Maputo — Mozambique's Constitutional Council, the country's supreme body in matters of constitutional and electoral law, has severely rebuked the Manhica district court, in Maputo province, for bungling an election appeal submitted by the main opposition party Renamo, against the results of the 15 October general and provincial elections.
But it seems that the Manhica result may well stand, because of Renamo's own mistakes in submitting its appeal.
The district court made the astonishing mistake of using the wrong law when it rejected the Renamo appeal. The law the court used was the 2018 law governing municipal elections.
But the general and provincial elections held on 15 October are governed by quite different laws.
The Council's ruling said that the district judge had shown "a lack of attention", which led to an "error in the application of the law", meaning that her dispatch was null and void.
So the case ought to have gone back to the district court "for rigorous compliance with the law, in full accordance with the Renamo request, which is the restoration of legality and justice, by correcting the count of votes done by the Manhica District Elections Commission".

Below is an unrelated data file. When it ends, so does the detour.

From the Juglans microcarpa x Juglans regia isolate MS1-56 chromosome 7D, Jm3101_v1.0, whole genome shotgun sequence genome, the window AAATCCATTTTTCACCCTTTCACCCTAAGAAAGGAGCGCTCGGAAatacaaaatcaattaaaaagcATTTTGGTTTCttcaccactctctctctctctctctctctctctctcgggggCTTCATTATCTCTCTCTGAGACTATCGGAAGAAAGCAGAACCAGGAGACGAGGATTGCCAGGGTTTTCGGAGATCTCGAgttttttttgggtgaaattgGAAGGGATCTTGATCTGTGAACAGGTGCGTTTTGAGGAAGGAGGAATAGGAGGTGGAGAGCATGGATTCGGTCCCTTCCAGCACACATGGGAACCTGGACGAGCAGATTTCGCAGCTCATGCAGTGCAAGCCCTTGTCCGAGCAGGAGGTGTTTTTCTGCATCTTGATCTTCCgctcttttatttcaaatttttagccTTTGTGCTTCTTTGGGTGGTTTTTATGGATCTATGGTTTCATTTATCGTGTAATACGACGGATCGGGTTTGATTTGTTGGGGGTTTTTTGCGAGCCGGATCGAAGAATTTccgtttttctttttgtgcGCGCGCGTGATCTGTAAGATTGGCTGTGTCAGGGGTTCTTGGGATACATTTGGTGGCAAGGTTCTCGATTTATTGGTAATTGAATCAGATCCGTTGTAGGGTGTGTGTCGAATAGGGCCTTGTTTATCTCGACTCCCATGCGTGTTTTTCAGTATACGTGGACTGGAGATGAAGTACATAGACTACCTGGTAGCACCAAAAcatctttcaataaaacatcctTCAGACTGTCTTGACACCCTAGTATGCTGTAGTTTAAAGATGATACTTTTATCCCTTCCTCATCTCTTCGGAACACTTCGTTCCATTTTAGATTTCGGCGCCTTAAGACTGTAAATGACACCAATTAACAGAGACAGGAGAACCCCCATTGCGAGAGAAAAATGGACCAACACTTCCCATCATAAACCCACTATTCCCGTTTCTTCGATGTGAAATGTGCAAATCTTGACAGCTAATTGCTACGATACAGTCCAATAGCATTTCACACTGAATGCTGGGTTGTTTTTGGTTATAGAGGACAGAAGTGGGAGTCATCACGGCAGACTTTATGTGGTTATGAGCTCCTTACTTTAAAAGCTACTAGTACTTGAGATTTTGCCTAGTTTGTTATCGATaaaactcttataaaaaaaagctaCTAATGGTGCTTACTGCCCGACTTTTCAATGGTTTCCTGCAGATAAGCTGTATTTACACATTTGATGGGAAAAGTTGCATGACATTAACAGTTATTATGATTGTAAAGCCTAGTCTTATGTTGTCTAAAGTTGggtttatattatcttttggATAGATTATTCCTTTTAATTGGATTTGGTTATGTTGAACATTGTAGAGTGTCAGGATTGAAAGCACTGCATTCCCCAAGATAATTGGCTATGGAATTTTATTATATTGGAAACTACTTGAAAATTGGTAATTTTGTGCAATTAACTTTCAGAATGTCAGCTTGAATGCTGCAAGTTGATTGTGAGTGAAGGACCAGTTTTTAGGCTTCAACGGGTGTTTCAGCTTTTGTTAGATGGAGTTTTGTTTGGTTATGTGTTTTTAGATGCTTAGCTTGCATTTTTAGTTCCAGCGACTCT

The Elections Commission had given Renamo 8.5 per cent of the vote in the parliamentary election and 7.1 per cent of the votes in the election for the Maputo Provincial Assembly, whereas Renamo's tabulation of the results from the polling stations gave it 14 per cent in both elections.
So will Renamo recover its missing Manhica votes?
It seems unlikely, since the Council implies there is no time for the district court to hold a further hearing on the same subject. "Considering that the electoral process is of a summary nature and obeys a strict calendar that is not compatible with the repetition of judgements", the Council says it is judging the appeal itself "in order to maintain the rigour and credibility of the elections".
The Council noted that, in its appeal to the district court, Renamo did not include evidence to back up its claims, such as witness statements, or documents such as polling station result sheets. But when it appealed against the district court to the Constitutional Council, it did attach copies of results sheets (from both district and polling station counts).
This procedure was illegitimate, the Council said, because an appellant to the Council cannot add new evidence that was not submitted to the first court.
So the Council "refrains from acknowledging the appeal made by Renamo", the ruling concludes.